It’s Christmas Eve here in the U.S. and tonight there will be thousands of children keeping a close eye on the skies for a jolly man and his flying reindeer. Now while there are some engineers out there who have their doubts about the physics of ‘ol St. Nick, it is a well documented fact that some of those twinkling lights aren’t meteors or levitating caribou, but satellites that help SkyTruth know who’s being naughty or nice.
Artist’s rendering of Sentinel 1-A, a new radar satellite launched by the European Space Agency (ESA) back in April 2014. Image Credit – ESA
Unfortunately, our naughty list is usually longer than the nice list as we spot spills from oil tankers and gold mines, and watch landscapes being transformed by mining and fracking. So we need your help to keep on top of all the environmental changes happening place around the world. Will you consider making a tax-deductible donation to support our work in 2015?
Gas flares from oil wells in North Dakota’s
5. Global Flaring Map: In August, we launched a dynamic map to track the wasteful practice of natural gas flaring around the world. The SkyTruth Global Flaring Visualization compiles nightly infrared data from a NOAA satellite and filters it to display gas flares associated with oil and gas production and refining. Read more…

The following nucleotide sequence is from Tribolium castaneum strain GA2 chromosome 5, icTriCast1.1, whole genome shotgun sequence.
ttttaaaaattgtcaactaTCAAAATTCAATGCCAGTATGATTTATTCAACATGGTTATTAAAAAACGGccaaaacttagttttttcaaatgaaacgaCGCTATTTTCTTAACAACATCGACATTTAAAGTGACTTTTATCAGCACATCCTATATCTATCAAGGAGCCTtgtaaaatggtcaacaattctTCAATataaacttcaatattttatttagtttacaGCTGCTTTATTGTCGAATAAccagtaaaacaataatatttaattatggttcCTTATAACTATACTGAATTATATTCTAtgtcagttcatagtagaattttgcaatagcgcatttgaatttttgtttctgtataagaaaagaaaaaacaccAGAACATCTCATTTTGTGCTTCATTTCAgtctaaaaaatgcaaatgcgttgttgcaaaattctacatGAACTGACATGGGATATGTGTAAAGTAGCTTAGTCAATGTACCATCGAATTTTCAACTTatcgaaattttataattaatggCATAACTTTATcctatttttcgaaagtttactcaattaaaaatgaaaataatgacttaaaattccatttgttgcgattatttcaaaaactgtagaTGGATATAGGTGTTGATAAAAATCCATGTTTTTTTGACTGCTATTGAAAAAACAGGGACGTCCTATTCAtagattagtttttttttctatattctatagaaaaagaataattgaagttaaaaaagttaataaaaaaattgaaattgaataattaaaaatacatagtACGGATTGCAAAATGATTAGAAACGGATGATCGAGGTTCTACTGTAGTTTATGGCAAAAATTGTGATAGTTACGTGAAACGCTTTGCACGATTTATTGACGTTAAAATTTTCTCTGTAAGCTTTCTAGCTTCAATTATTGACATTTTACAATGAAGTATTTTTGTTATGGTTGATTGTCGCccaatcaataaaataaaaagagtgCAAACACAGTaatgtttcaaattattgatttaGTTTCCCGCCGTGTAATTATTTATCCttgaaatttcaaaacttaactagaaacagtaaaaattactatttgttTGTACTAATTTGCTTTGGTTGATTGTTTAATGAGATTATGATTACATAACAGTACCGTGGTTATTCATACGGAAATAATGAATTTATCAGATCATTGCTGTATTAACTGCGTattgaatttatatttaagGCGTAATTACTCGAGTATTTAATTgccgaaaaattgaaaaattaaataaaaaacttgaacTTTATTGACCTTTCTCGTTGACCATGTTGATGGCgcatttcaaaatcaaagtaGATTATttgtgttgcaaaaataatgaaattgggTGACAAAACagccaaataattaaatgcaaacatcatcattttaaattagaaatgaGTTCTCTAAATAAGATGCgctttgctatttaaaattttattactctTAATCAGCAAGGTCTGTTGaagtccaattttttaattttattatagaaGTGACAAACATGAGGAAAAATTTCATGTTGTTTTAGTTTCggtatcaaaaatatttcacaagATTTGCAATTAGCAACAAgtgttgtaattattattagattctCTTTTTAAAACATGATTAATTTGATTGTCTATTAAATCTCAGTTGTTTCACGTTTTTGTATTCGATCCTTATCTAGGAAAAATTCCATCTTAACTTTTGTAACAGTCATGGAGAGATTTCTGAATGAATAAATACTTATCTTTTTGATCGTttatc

4. FrackFinder: Throughout 2014, several hundred volunteers contributed to our various FrackFinder projects in Pennsylvania and Ohio. Learn how citizen scientists helped map hundreds of impoundments related to shale drilling and hydraulic fracturing (fracking) in the Marcellus Shale. Read more…
|This map displays impoundments related to shale gas drilling and hydraulic fracturing (fracking) in Pennsylvania, as identified by SkyTruth staff and volunteers on USDA aerial survey photography from 2005, 2008, 2010 and 2013.|
3. Malaysian Airlines Flight 370: When a commercial airliner disappeared without a trace back in March, the world wanted to know how this was possible. SkyTruth president John Amos was booked to appear on CNN several times (but they kept canceling) and quoted in the Washington Post on the limitations of our current technology. New satellites coming online will give us better coverage of humanitarian and environmental disasters, but there still needs to be someone to tell the satellites where to look and interpret the results. Read more…
2. Global Fishing Watch: Last month, SkyTruth, in partnership with Google and Oceana, announced a new technology prototype to visualize all of the trackable fishing activity in the world. The tool, introduced at the IUCN World Parks Congress in Sydney Australia, will be a powerful tool to illuminate the global fishing fleet, and help stop overfishing. Read more…
An oil spill in Bangladesh threatens rare dolphins and
what is believed to be one of the largest
Bengal Tiger. Read more…